The Senate Committee recommended by majority that the bill before the Senate, which would have the effect of overturning the laws for people under 18 only, be passed -- and it duly was.
The government -- which controls the lower house -- was not persuaded, however. Its view was that mandatory sentencing laws were wrong but that the Commonwealth should not intervene. It has effectively refused to accept that pronouncements by UN bodies (that Australia is in breach of its convention obligations [CERD, CROC, arguably ICCPR]) should influence its decision on this and other matters.(3)
In the end, concern within government political parties has led to a face-saving deal between the Prime Minister and the Chief Minister of the Northern Territory. The deal involves regular use of pre-charge diversion of juvenile offenders and Commonwealth funds for diversionary programs and substance abuse programs. Whether the deal will eliminate the incidence of people under 18 being detained due to the mandatory sentencing laws is yet to be seen. The changes leave the laws on the statute books, do not restore the court's discretion to ensure that the punishment fits the crime, and raise a whole new set of problems in relation to police use of their new powers. Most importantly, the more draconian adult laws remain untouched. We will see more and more mainly indigenous offenders gaoled for periods of 12 months. It is only a matter of time before we get to the point where 50 per cent of the males from a particular remote indigenous community are incarcerated or there is another death in custody of a person gaoled for a trivial offense. The only question is which will happen first.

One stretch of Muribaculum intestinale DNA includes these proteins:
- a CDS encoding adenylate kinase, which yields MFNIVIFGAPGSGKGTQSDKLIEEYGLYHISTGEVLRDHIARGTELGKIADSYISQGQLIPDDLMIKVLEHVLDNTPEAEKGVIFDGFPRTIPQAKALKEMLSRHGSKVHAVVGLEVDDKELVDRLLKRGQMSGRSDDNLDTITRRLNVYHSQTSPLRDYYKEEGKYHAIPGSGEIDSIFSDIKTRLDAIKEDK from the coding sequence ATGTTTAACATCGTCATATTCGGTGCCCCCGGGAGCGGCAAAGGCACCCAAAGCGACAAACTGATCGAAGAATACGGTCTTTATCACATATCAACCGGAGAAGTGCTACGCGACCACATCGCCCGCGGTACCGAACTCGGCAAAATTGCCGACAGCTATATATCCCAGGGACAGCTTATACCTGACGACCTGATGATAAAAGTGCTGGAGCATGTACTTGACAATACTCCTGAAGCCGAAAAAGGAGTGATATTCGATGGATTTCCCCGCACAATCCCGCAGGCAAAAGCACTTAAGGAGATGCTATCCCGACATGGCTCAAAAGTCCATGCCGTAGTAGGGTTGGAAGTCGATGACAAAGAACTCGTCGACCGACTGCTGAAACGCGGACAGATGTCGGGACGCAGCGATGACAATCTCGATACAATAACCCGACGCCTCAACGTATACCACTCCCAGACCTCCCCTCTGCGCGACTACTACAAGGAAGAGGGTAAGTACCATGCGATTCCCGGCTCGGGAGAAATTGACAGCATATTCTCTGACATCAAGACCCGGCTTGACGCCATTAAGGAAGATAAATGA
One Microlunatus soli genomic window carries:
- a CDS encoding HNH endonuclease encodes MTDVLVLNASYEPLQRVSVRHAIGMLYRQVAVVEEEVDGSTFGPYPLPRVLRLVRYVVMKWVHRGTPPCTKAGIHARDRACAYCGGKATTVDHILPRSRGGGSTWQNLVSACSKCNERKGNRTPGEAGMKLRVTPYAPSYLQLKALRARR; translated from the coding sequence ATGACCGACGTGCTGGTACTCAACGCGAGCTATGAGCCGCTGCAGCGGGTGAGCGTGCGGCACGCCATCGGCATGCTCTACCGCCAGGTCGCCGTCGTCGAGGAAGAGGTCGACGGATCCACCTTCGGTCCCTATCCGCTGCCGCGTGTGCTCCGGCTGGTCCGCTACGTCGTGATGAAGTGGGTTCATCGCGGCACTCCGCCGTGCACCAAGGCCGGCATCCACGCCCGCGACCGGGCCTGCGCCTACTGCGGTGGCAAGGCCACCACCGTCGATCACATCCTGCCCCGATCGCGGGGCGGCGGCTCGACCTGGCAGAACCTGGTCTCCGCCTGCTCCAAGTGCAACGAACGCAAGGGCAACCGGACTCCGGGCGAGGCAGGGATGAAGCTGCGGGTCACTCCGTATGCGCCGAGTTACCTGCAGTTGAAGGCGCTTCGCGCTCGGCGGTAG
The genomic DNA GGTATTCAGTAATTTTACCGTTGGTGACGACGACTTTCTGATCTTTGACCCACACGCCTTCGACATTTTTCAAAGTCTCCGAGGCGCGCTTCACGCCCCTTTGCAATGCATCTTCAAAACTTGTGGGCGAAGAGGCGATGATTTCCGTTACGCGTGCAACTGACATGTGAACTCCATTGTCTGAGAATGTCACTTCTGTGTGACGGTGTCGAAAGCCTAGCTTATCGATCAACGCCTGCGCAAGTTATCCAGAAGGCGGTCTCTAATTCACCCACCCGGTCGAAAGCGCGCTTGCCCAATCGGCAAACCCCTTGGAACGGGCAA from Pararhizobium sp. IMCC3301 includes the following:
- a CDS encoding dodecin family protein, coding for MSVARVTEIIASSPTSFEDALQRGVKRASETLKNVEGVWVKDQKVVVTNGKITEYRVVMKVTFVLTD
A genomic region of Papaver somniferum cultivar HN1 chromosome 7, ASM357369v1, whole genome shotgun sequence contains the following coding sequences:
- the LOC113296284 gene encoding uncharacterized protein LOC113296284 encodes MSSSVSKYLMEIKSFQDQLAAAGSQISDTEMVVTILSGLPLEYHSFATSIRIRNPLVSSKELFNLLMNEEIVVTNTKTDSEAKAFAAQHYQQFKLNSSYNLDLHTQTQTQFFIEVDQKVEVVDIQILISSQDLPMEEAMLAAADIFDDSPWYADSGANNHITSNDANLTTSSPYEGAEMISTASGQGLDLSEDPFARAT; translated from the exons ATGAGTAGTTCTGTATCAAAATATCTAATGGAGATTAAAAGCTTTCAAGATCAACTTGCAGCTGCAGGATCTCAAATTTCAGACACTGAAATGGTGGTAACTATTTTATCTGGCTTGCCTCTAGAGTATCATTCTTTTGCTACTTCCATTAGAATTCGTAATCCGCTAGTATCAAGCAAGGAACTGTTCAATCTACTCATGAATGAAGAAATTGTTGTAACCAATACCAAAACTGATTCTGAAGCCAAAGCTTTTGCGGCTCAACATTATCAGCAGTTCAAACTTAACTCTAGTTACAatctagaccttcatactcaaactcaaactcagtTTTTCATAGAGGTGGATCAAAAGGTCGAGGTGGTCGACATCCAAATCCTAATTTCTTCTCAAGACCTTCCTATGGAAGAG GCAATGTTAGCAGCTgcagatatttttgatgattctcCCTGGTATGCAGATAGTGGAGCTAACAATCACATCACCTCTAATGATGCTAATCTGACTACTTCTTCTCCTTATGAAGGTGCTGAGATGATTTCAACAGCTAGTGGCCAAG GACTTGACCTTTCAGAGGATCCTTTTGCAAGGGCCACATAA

(1). There has been no meaningful change in the rate of repeated offenses. Some are down, but home burglaries are up. The government has admitted that mandatory sentencing has had no deterrent effect.
(2). The law impacts more heavily on offenders resident in remote Aboriginal communities primarily because the clear-up rates there for minor property crime approach 100 per cent (due to the size of the communities and cultural factors) as opposed to the clear-up rate of 15 per cent for home burglaries in Darwin. There has been no noticeable change in crime rates in remote Aboriginal communities.
(3). The UH Human Rights Commission and the committee overseeing the Convention on the Elimination of Racial Discrimination both condemned the laws.
Acknowledgements: Thanks to Danny Brown for research assistance and helpful comments on an earlier draft.
Article copyright Cultural Survival, Inc.